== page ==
Enter Serious Labs. By proposing to harness the power of virtual reality (VR), Serious Labs has earned considerable funding to develop a VR commercial truck driving simulator.

The Government of Alberta has awarded $1 million, and Emissions Reduction Alberta (ERA) is contributing an additional $2 million for the simulator development. Commercial deployment is estimated to begin in 2024, with the simulator to be made available across Canada and the United States, and with the Alberta Motor Transport Association (AMTA) helping to provide simulator tests to certify that driver trainees have attained the appropriate standard. West Tech Report recently took the opportunity to chat with Serious Labs CEO, Jim Colvin, about the environmental and labour benefits of VR Driver Training, as well as the unique way that Colvin went from angel investor to CEO of the company.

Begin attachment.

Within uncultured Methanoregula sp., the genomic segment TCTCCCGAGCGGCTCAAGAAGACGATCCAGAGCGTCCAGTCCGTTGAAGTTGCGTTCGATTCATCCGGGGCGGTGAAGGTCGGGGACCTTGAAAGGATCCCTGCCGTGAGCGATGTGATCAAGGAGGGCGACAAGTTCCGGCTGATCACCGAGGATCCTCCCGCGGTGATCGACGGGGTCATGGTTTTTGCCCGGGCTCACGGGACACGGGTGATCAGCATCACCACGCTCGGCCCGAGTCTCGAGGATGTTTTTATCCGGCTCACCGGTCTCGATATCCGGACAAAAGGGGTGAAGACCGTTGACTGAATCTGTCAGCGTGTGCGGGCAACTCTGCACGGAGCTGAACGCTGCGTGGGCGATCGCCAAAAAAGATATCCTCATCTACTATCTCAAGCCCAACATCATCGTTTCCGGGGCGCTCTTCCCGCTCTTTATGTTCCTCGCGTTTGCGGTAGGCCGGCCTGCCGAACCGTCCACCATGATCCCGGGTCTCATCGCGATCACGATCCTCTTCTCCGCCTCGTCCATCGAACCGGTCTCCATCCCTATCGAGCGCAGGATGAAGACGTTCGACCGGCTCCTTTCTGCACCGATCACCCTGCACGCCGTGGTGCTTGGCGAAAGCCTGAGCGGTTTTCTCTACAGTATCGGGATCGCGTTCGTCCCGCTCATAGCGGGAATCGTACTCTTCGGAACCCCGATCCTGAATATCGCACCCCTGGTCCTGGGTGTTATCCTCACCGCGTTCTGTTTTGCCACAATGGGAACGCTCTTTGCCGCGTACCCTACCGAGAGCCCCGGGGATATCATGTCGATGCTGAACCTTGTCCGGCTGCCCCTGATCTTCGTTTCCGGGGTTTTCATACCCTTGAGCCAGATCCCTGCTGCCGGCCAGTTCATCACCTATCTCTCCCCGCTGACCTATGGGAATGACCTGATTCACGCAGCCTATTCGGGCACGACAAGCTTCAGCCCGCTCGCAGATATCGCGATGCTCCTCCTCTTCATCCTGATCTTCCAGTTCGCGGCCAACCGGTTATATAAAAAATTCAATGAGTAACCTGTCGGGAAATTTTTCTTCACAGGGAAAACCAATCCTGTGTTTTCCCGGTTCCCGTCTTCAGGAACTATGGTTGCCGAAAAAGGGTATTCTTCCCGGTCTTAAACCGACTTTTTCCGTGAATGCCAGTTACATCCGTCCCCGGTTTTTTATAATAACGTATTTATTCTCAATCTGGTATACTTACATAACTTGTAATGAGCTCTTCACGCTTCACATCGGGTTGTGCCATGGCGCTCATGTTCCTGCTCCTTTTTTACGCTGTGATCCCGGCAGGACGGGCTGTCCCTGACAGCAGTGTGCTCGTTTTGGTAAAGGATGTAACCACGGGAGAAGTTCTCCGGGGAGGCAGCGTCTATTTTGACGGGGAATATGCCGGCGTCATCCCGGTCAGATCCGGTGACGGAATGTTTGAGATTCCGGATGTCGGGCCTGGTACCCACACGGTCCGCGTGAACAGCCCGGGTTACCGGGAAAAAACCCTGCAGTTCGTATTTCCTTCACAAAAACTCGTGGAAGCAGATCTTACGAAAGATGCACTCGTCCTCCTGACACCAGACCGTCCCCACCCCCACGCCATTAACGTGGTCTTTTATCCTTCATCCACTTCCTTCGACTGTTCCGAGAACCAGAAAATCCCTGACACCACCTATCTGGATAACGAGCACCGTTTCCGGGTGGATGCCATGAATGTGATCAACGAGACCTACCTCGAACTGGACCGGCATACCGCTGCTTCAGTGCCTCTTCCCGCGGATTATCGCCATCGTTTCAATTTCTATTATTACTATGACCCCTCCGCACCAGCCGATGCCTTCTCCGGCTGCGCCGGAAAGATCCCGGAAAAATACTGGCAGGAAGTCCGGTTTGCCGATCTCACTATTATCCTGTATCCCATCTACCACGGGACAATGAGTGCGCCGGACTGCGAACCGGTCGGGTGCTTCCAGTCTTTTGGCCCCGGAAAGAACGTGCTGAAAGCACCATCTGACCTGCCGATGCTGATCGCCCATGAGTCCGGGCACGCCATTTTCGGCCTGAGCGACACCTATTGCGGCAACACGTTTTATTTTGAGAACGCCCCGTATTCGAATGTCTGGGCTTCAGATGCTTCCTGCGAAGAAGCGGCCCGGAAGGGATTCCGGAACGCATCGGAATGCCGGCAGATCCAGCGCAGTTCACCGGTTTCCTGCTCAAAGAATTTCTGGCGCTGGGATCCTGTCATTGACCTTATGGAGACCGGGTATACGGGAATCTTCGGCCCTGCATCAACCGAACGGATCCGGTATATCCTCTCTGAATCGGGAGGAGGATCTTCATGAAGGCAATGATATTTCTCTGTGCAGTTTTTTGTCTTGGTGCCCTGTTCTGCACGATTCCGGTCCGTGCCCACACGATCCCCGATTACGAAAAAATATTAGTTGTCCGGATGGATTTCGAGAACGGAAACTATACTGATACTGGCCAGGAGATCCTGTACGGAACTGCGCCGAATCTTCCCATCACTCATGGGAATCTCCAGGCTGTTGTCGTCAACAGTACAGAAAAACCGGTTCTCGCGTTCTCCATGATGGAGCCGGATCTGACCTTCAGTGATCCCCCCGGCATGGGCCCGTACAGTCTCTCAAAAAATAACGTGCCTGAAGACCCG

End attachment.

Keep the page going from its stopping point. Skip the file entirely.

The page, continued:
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Next-Gen Tech Company Pops on New Cover Detection Test

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While the world comes out of the initial stages of the pandemic, COVID-19 will be continue to be a threat for some time to come. Companies, such as Zen Graphene, are working on ways to detect the virus and its variants and are on the forefronts of technology.

Nanotechnology firm ZEN Graphene Solutions Ltd. (TSX-Venture:ZEN) (OTCPK:ZENYF), is working to develop technology to help detect the COVID-19 virus and its variants. The firm signed an exclusive agreement with McMaster University to be the global commercializing partner for a newly developed aptamer-based, SARS-CoV-2 rapid detection technology.

This patent-pending technology uses clinical samples from patients and was funded by the Canadian Institutes of Health Research. The test is considered extremely accurate, scalable, saliva-based, affordable, and provides results in under 10 minutes.

Shares were trading up over 5% to $3.07 in early afternoon trade.